Not only is the coronavirus threatening the health of the country, it’s hammering our wealth too as the FTSE 100 has slumped. But when the FTSE 100 crashes, I say it’s time to buy.
Anyone who follows the Motley Fool surely knows not to panic and sell all your shares. The history of long-term investing suggests that could be a costly move. But what should you buy?
If you’re uncertain, I think you could do a lot worse than investing in a FTSE 100 tracker right now. And if you really are worried about the next few months in the market, you could spread your money out. Invest a bit this month, a bit next month, and so on.
Anything and everything?
There’s a temptation to just buy any shares that have fallen, and I suspect you’d have something like a 90% chance of making a profit. But there are some that have fallen for rational reasons and not just in response to the virus threat. How do you spot them? Well, one rule of thumb might be to look for shares whose fall just about matches that of the Footsie. Anything bigger than that, and there could be some bad news.
But there’s no real substitute for doing a bit of research and checking the news feed for your candidate stocks over the past few months.
If you don’t, and you just go for fallen stocks, there’s one you could be very tempted by. I’m talking of Capita Group (LSE: CPI).
Since round about the time the seriousness of the coronavirus pandemic was becoming clear, the Capita share price has fallen by 67%. That’s way more than the FTSE’s drop, so what’s behind it?
Just the FTSE 100 crash?
Capita is one of the country’s leading outsourcing specialists, and that’s a sector that could certainly constrict should public projects be reined in. It’s a tough business to be in at the best of times, and Capita has been struggling along with the rest of the sector.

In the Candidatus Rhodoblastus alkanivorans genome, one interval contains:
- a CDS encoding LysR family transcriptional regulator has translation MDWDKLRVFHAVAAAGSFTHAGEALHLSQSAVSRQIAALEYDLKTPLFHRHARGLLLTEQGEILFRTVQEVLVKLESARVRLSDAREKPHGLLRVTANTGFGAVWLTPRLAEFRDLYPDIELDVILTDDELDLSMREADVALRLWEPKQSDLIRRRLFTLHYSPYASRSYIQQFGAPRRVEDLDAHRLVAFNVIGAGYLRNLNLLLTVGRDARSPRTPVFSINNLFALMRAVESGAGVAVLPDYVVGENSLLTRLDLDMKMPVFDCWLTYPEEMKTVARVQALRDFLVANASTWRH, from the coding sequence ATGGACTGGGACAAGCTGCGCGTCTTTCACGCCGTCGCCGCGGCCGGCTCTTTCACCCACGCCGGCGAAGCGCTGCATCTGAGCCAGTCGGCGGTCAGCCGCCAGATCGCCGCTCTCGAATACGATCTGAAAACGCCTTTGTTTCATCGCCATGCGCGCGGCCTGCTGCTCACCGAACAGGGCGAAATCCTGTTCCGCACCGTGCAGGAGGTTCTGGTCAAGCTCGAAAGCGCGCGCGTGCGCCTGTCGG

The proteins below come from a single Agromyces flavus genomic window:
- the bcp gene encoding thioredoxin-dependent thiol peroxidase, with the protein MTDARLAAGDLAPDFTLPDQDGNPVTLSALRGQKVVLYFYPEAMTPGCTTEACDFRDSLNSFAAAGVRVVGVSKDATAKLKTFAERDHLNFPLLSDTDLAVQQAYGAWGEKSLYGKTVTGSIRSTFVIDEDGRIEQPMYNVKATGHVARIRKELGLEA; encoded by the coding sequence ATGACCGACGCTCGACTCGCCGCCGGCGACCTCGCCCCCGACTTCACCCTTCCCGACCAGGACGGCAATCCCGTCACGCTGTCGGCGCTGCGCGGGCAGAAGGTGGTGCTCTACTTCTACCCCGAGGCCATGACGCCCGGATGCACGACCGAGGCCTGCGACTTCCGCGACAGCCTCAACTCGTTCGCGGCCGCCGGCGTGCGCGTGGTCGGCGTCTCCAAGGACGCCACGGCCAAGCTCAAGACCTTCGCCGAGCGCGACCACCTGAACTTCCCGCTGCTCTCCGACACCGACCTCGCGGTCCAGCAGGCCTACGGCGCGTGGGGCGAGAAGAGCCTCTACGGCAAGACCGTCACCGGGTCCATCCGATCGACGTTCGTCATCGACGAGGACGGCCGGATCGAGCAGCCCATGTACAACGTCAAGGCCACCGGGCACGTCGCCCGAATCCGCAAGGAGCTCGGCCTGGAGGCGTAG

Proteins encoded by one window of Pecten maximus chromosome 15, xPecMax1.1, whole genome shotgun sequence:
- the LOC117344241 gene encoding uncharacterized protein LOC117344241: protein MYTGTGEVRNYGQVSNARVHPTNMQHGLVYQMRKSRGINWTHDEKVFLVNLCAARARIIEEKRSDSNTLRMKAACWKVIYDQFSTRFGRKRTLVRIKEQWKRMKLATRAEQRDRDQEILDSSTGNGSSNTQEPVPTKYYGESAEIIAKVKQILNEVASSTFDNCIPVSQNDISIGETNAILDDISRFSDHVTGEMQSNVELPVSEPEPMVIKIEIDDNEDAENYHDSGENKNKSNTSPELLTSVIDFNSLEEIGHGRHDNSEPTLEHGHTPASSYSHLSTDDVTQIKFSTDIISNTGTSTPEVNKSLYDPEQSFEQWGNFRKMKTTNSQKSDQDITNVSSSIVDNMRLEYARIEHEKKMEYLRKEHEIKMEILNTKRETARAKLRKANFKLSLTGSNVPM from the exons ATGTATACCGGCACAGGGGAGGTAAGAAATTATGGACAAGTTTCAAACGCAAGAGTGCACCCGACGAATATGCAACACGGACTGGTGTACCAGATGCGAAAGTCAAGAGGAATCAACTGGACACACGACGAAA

But there’s more than sector weakness behind Capita’s woes. While the rest of the market was closely following the FTSE’s fall, the Capita share price’s downturn accelerated on 5 March. Since that date we’ve seen a 60% crash.
The key event was the release of 2019 full-year results, updating us on the company’s restructuring progress. Capita did say “We have made good progress with the transformation,” and highlighted all the good things. But there was a telling statement right there up near the start, where the firm highlighted “More investment needed than initially thought.”
Not time to buy
That’s the key, as my Motley Fool colleague Roland Head explained. It all stems from the firm’s rescue via a £700m fundraising in May 2018, and things aren’t going as well as had been hoped.
For 2019, Capita recorded a pre-tax loss of £62.6m, and saw net debt soar from £466.1m to £790.6m. If Roland sees that “More investment needed than initially thought” thing as a hint that Capita is going to need to raise further capital, I’m with him.
I see plenty of great bargain buys in the FTSE 100 and FTSE 250 right now, but in my book Capita is not one of them.
It’s ugly out there…
The threat posed by the coronavirus outbreak has spooked global markets, sending stock prices reeling.
And with the Covid-19 virus now beginning to spread beyond of China and Italy, it seems very likely that the bull market we’ve enjoyed over the past decade could finally be coming to an end.
Against such a backdrop of market worry, it’s little wonder that many investors are starting to panic. (After all, nobody likes to see the value of their portfolio fall significantly in such a short space of time.)
Fortunately, The Motley Fool is here to help, and you don’t have to face this alone…
Download a FREE copy of our Bear Market Survival Guide today and discover the five steps you can take right now to try and bolster your portfolio… including how you can even aim to turn today’s market uncertainty to your advantage.
Alan Oscroft has no position in any of the shares mentioned. The Motley Fool UK has no position in any of the shares mentioned. Views expressed on the companies mentioned in this article are those of the writer and therefore may differ from the official recommendations we make in our subscription services such as Share Advisor, Hidden Winners and Pro. Here at The Motley Fool we believe that considering a diverse range of insights makes us better investors.